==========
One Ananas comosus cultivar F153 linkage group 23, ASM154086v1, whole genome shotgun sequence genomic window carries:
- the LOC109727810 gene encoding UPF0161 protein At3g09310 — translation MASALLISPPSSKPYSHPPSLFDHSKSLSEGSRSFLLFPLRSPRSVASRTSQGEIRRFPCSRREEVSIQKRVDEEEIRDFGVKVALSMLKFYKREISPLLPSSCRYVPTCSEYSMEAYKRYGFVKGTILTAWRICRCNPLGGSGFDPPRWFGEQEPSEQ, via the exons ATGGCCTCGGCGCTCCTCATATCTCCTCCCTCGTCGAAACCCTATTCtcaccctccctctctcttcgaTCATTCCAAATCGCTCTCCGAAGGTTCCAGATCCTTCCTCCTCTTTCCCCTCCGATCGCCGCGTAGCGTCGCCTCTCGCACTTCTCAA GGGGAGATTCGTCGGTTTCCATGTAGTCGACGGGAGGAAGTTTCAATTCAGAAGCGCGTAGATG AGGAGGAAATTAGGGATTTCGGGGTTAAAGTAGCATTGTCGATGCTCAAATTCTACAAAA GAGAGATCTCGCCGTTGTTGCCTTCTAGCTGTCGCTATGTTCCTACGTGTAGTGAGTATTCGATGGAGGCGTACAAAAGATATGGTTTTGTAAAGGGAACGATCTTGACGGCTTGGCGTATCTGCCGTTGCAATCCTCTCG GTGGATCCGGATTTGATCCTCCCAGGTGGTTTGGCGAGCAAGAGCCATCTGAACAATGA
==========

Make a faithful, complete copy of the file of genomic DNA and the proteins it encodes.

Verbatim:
One Ananas comosus cultivar F153 linkage group 23, ASM154086v1, whole genome shotgun sequence genomic window carries:
- the LOC109727810 gene encoding UPF0161 protein At3g09310 — translation MASALLISPPSSKPYSHPPSLFDHSKSLSEGSRSFLLFPLRSPRSVASRTSQGEIRRFPCSRREEVSIQKRVDEEEIRDFGVKVALSMLKFYKREISPLLPSSCRYVPTCSEYSMEAYKRYGFVKGTILTAWRICRCNPLGGSGFDPPRWFGEQEPSEQ, via the exons ATGGCCTCGGCGCTCCTCATATCTCCTCCCTCGTCGAAACCCTATTCtcaccctccctctctcttcgaTCATTCCAAATCGCTCTCCGAAGGTTCCAGATCCTTCCTCCTCTTTCCCCTCCGATCGCCGCGTAGCGTCGCCTCTCGCACTTCTCAA GGGGAGATTCGTCGGTTTCCATGTAGTCGACGGGAGGAAGTTTCAATTCAGAAGCGCGTAGATG AGGAGGAAATTAGGGATTTCGGGGTTAAAGTAGCATTGTCGATGCTCAAATTCTACAAAA GAGAGATCTCGCCGTTGTTGCCTTCTAGCTGTCGCTATGTTCCTACGTGTAGTGAGTATTCGATGGAGGCGTACAAAAGATATGGTTTTGTAAAGGGAACGATCTTGACGGCTTGGCGTATCTGCCGTTGCAATCCTCTCG GTGGATCCGGATTTGATCCTCCCAGGTGGTTTGGCGAGCAAGAGCCATCTGAACAATGA